Have a listen: The Georgia Loyalist Delegate Challenge at the 1968 Democratic National Convention

JULIAN BOND TALKS ABOUT SEATING FOR GEORGIA DELEGATION IN CHICAGO, wsbn54386, WSB-TV newsfilm collection, reel 1483, 33:50/35:18, Walter J. Brown Media Archives and Peabody Awards Collection, The University of Georgia Libraries, Athens, Ga, https://dlg.usg.edu/record/ugabma_wsbn_wsbn54386

Exciting news for our colleague Donnie Summerlin!

Our Digital Projects Archivist Donnie Summerlin recently appeared on the Political Junkie podcast to discuss an article he recently wrote, “‘We Represented the Best of Georgia in Chicago’: The Georgia Loyalist Delegate Challenge at the 1968 Democratic National Convention” which appeared in the Fall 2019 issue of the Georgia Historical Quarterly. Ken Rudin, who has hosted the Political Junkie podcast since 2013, is the former political editor for National Public Radio (NPR).

The episode is available at https://www.krpoliticaljunkie.com/episode-338/

Donnie Summerlin’s segment begins at the 36:00 minute mark.

The discussion revolves around how, in August 1968, a group of dissident Georgia Democrats organized a challenge to the state’s certified delegation to the Democratic National Convention in Chicago. The challenge began as a protest of the politics of segregationist governor Lester Maddox by moderates in the state Democratic party, but it transitioned into a cooperative effort between Georgia’s civil rights and antiwar movement activists to undermine the autocratic influence of party leaders in determining who would represent them at the convention. State representative and civil rights activist Julian Bond led the credentials fight in Chicago that ultimately resulted in the Loyalist challengers earning half the state’s delegates from the party regulars and Bond, himself, becoming the first African American nominated for vice president by a major party in the United States. This effort illustrated the Georgia Democratic Party’s bumpy transition from a conservative organization to a liberal one in the second half of the twentieth century. Additionally, the challenge was a significant event in the eventual reformation and democratization of the Democratic Party’s national delegate and presidential candidate selection process.

Congratulations to Donnie, and thanks to Ken Rudin for a great podcast!

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Digitization of materials documenting the beginning of Peachtree City, Georgia are now available freely online

New online records that describe the history of Peachtree City, Georgia, one of the country’s most successful post-World War II “new towns,” are now available for researchers in the Digital Library of Georgia. The collection, Peachtree City: Plans, Politics, and People, “New Town” Beginnings and How the “New Town” Grew, is available at dlg.usg.edu/collection/frrls-pt_newtown and contains prospectuses, master plans, maps, conceptual drawings, newsletters, and administrative records dating from the 1950s to 2007.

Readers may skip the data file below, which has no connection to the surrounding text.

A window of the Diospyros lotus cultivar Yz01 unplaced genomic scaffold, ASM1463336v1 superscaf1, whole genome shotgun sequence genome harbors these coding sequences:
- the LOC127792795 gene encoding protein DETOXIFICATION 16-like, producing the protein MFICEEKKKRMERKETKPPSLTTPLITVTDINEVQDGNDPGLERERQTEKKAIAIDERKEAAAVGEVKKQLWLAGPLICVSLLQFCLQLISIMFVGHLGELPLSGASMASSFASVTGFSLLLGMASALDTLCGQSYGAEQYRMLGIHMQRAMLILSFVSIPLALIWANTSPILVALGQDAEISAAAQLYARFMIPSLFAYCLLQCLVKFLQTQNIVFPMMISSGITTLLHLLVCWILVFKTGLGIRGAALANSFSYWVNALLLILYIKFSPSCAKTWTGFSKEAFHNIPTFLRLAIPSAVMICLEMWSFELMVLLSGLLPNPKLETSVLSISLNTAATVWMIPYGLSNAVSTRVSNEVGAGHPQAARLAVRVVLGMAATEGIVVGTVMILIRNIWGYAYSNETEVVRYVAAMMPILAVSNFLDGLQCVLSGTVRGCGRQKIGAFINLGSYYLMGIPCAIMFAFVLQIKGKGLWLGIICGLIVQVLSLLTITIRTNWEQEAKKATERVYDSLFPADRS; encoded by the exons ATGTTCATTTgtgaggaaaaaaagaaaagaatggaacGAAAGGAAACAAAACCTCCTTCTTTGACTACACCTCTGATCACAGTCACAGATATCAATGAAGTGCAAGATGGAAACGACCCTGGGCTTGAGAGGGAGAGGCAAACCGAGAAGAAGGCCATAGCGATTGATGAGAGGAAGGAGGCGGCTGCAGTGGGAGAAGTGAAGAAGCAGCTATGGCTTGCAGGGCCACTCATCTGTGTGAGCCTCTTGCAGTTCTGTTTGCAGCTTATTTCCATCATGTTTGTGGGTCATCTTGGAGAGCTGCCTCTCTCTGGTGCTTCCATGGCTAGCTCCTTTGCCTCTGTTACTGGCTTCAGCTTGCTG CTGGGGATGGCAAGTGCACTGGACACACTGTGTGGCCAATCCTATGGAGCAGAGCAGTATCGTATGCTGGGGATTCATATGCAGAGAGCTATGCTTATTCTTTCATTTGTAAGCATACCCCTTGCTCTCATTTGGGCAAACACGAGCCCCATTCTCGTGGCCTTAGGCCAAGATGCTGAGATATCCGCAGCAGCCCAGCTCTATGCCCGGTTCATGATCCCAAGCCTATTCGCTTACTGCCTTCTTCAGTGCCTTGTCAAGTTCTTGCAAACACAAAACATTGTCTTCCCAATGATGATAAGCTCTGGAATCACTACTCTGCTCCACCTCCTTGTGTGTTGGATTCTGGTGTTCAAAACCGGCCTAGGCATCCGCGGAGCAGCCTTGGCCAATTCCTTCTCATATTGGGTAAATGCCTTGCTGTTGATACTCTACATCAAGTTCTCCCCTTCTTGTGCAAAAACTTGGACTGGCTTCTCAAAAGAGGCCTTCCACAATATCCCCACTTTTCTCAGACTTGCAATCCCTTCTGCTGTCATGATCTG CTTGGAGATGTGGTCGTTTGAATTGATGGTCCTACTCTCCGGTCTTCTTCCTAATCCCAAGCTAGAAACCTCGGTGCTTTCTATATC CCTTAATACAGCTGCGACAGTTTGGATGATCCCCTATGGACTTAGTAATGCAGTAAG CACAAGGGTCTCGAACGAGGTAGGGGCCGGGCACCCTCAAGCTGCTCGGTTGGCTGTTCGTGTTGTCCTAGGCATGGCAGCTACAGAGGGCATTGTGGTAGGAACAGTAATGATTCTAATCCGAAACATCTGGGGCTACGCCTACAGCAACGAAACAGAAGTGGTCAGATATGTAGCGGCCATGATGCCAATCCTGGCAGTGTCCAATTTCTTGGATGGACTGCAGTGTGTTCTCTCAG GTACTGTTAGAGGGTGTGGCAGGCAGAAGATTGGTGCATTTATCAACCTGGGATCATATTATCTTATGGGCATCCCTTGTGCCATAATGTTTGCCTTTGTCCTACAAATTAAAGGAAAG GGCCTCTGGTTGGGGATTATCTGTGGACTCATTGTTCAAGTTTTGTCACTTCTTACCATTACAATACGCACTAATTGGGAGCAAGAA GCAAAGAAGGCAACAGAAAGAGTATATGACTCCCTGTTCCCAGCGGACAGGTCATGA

Rebecca Watts, the librarian for the Joel Cowan History Room at Peachtree City Library, describes the importance of these resources: 

“These materials will provide land planners, city planners, and those interested in how a city like Peachtree City came to be, with insight on its beginnings and early history, when the city was devoted to slow growth in an effort to keep a balance between industry, residential, and community amenities.”

Ellen Ulken, the co-author of Peachtree City: Images of America (Arcadia Publishing, 2009) notes: “I found the city’s early newsletters invaluable for tracking down stories, photos of people, issues, and progress of the early 1970s…I feel certain that the next person to come along and write a history of Peachtree City will be glad if this material is available and findable online. The digital format would ensure a long life for these newsletters.”

Peachtree City promotional map [Map 2] peachtree-city.org/DocumentCenter/View/16664/ptc05

A later version of a larger 1974 Peachtree City, Georgia, promotional map (see peachtree-city.org/DocumentCenter/View/16684/ptc26), which highlights 24 named businesses, this map also prominently shows Lake McIntosh with a label indicating “under construction” rather than the more specific “opening in 1974” of the earlier map.

The lake was not completed until December 2012. Other notable changes to this map are that the “Ryland Model Home Park” is now shown east of Highway 74 on the south side of Highway 54 in the area of Hunter’s Glen subdivision (not named as such on the map). Also, the Information Center has moved to Aberdeen Center on the north side of Highway 54 near the center of town, not far from its previous location.

What had been “Peachtree City Realty” on the earlier map is now renamed “Garden Cities Reality [sic],” which was formed in December 1974.

Happen: Peachtree City updated newsletter for 1974 peachtree-city.org/DocumentCenter/View/16655/ptc04-74

Happen: Peachtree City updated newsletter. Volume 3, issue 1, January 1974. Appeal letter signed by leaders of both Kiwanis and Rotary clubs to support the school referendum. Peachtree City police: Haskell Barber, Chief, Bob Mathis, John Hay, Fred Cox, Orval Harris, Richard Andrews, J.B. Wright. Greg and Nancy Pearre purchase a 1973 Volkswagen bus to provide carpool service for Peachtree Citians to commute to Atlanta. Lutheran Church being organized.

About Peachtree City Library

The Peachtree City Library serves the residents of Peachtree City, Georgia with adult programs, children’s programs, and is a proud member of the PINES Library Consortium. Learn more at their web site, peachtree-city.org/125/Library.

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